Yale Researcher Blames Climate Change For Surge In Road Fatalities

Climate change is being blamed for an increase in traffic fatalities in America. According to one researcher from Yale University, higher temperatures across the U.S. led to a 7 percent surge in deaths from car accidents in 2015.

Dr. Leon Robertson, an injury epidemiology and prevention expert, believes warmer temperatures encourage people to take more road trips, increasing the likelihood of getting into a traffic accident. By examining data related to average annual miles driven and temperature, he calculated a person drives an additional 60 miles for every one-degree increase in temperature.

Statistics provided by Yale show the average temperatures in the U.S. increased about 1.5 degrees between 2014 and 2015. Dr. Robertson estimates 14 billion extra miles were driven because of the warmer weather that he says is related to climate change. The number of traffic deaths increased that same year after declining in years prior.

“As temperatures continue to increase from heat-trapping gases in the atmosphere, road deaths will likely increase more than expected unless there are major mitigating countermeasures,” said Robertson, per a report from MedPage Today.

Most safety officials are convinced the increase in road fatalities can be attributed to distracted driving, like using a cell phone while behind the wheel. However, Robertson disagrees with that notion. He says cell phones and other distractions do increase risk, but not enough to explain 2015’s huge spike in deaths.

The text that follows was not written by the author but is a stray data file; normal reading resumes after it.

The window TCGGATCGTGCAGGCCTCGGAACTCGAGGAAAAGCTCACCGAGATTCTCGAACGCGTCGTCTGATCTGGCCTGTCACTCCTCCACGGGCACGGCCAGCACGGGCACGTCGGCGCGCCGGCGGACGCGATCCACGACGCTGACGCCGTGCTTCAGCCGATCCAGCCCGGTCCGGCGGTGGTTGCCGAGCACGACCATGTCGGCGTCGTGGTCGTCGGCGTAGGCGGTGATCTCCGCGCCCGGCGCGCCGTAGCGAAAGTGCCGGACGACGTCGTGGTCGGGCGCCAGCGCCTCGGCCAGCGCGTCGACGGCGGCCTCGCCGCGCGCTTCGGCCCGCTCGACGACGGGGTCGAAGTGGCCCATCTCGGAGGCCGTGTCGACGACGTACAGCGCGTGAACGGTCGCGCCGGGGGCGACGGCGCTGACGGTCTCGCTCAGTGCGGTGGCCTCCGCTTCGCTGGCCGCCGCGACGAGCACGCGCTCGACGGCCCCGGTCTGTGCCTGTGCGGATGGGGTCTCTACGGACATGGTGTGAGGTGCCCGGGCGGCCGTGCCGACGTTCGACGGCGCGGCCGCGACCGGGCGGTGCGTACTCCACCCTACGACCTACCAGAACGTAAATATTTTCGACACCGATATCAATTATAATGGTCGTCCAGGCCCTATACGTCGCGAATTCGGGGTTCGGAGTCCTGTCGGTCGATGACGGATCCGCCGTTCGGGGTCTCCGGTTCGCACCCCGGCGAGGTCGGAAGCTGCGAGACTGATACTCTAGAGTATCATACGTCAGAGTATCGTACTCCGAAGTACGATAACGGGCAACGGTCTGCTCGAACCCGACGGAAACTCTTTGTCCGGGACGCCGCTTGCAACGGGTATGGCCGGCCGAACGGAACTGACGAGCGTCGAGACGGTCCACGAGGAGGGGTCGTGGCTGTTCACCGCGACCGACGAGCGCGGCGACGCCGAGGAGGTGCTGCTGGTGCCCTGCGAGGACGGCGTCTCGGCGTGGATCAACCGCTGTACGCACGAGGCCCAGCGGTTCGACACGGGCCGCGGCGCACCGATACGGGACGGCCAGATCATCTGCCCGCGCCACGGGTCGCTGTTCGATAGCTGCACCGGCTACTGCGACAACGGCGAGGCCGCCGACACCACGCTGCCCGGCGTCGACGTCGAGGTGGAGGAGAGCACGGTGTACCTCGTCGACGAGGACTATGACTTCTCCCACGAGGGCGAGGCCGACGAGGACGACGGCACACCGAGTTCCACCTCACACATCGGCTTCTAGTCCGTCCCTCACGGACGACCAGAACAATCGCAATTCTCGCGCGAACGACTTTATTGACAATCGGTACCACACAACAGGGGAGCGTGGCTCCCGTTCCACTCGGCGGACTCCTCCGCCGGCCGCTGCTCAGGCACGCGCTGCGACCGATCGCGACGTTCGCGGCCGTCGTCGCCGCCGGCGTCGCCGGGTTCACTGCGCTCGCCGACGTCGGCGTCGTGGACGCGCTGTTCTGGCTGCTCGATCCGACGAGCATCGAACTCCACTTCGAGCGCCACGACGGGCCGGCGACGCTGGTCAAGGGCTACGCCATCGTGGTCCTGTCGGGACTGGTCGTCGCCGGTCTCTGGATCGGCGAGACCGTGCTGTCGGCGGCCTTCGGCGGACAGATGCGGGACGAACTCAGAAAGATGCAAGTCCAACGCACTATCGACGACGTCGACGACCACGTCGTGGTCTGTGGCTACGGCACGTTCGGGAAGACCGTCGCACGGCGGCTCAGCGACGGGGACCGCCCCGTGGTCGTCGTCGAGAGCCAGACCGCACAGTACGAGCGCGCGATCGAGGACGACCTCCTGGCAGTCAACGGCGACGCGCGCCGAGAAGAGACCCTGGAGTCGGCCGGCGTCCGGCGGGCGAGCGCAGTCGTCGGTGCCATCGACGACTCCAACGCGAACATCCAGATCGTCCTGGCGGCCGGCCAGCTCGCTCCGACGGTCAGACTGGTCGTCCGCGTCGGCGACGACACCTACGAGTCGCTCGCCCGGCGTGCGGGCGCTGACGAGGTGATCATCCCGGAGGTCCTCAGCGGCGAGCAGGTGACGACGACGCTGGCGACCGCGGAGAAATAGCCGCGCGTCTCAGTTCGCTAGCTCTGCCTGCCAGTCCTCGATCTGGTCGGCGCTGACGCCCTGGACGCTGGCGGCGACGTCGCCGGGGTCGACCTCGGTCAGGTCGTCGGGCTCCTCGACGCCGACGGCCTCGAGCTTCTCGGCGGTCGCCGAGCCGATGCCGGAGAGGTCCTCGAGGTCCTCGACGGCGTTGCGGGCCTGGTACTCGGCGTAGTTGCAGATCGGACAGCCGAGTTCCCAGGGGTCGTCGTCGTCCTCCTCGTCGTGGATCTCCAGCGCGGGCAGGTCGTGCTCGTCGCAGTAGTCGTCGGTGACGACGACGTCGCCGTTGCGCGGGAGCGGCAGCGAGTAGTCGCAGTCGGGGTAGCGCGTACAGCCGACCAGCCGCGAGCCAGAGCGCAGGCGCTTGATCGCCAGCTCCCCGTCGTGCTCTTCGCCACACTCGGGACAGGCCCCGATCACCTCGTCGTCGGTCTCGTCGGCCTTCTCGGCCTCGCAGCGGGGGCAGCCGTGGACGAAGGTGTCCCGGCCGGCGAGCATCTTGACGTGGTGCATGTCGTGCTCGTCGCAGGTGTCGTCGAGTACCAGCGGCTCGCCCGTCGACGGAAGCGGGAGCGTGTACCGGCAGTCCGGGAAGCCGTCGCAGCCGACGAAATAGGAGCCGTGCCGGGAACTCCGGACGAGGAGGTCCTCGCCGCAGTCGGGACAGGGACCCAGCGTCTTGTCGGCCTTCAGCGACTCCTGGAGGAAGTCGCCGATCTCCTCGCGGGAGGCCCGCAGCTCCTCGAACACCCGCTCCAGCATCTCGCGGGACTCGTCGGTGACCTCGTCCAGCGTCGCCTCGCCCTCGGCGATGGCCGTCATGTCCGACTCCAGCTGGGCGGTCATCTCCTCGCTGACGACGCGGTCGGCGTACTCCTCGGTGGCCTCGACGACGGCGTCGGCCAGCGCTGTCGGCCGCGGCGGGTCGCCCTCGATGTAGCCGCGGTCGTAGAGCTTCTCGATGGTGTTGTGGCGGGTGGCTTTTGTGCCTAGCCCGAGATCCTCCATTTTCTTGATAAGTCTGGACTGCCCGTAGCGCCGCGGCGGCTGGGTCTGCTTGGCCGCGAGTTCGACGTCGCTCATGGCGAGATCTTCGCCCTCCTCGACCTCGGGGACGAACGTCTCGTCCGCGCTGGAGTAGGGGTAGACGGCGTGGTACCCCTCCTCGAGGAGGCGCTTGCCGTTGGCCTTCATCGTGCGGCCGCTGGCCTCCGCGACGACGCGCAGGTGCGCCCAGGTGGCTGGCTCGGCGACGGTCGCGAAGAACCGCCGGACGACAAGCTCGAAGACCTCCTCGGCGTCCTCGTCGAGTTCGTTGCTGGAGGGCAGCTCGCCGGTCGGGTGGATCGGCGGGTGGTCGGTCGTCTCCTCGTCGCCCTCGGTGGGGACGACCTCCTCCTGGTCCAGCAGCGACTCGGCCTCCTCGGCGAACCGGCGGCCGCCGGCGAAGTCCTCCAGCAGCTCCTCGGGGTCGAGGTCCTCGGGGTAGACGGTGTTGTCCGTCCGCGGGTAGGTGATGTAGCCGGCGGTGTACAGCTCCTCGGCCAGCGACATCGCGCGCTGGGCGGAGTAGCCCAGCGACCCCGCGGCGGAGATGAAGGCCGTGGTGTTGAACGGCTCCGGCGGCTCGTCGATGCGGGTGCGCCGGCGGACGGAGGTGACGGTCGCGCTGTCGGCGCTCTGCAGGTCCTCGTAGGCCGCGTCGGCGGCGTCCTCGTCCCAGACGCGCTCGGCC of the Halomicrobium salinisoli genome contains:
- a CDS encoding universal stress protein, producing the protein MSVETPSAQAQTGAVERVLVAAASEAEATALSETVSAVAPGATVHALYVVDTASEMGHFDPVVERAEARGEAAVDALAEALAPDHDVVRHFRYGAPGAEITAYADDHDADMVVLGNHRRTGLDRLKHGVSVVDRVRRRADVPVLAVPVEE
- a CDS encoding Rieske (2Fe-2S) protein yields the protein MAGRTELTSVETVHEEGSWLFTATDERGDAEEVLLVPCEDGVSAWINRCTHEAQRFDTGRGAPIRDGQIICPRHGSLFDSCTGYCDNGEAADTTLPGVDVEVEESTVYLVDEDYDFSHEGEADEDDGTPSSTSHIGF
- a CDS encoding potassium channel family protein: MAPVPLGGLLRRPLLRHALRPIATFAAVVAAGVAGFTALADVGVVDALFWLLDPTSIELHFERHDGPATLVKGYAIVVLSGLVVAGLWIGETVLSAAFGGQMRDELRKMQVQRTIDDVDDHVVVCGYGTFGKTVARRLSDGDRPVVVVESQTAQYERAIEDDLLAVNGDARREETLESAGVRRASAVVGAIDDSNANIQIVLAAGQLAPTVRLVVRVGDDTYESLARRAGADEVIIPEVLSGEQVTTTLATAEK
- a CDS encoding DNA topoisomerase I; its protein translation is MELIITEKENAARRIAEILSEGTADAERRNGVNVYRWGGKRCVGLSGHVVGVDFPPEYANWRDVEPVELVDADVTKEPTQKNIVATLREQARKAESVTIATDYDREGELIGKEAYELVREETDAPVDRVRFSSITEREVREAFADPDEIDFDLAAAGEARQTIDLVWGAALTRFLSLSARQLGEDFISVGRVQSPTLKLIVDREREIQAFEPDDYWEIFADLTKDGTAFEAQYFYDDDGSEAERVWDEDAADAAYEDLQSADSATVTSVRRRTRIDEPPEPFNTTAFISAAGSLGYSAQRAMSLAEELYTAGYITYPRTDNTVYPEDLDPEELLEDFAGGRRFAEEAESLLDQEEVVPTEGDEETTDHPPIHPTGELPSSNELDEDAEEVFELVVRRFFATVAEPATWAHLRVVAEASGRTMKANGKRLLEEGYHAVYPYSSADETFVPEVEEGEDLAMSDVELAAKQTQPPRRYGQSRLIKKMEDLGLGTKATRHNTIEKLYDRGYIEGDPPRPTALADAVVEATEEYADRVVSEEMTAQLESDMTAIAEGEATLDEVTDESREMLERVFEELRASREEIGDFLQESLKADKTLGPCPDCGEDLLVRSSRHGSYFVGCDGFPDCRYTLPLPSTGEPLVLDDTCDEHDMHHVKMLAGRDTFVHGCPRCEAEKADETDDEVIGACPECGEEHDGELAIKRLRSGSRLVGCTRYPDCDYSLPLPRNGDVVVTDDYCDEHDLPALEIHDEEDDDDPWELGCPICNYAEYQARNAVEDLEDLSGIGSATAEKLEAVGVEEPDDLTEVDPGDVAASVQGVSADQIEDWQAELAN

Warm temperatures bring more drivers out.
Warmer weather, possibly caused by climate change, increases the number of drivers on the road. [Image by VCG/VCG via Getty Images]

The study also found the number of deaths increased for motorcyclists, pedestrians, and bicyclists. Warmer temperatures tend to bring out more people walking and biking, which also increases the risk of dying from traffic-related accidents.

Climate change could lead to increased deaths of bikers and walkers.
Warm weather increases the risk of death for both bike riders and walkers. [Image by Spencer Platt/Getty Images]

Dr. Robertson admits that the study has limitations. It was observational, so no definitive cause and effect conclusions were made. Other factors could also be at work such as household income. Families with above average income had a lower death rate, suggesting drivers owned a newer vehicle with improved safety features.

The study findings, published in Injury Prevention, note accident deaths can be reduced by putting in place more safety measures. Decreasing the maximum speed limit on city highways, as well as installing speed bumps in suburban neighborhoods, could make a significant impact on the number of accidents.

Traffic-related deaths are also on the upswing in 2016. The most recent government statistics show fatalities are up 8 percent in the first nine months of last year.

[Featured Image by Spencer Platt/Getty Images]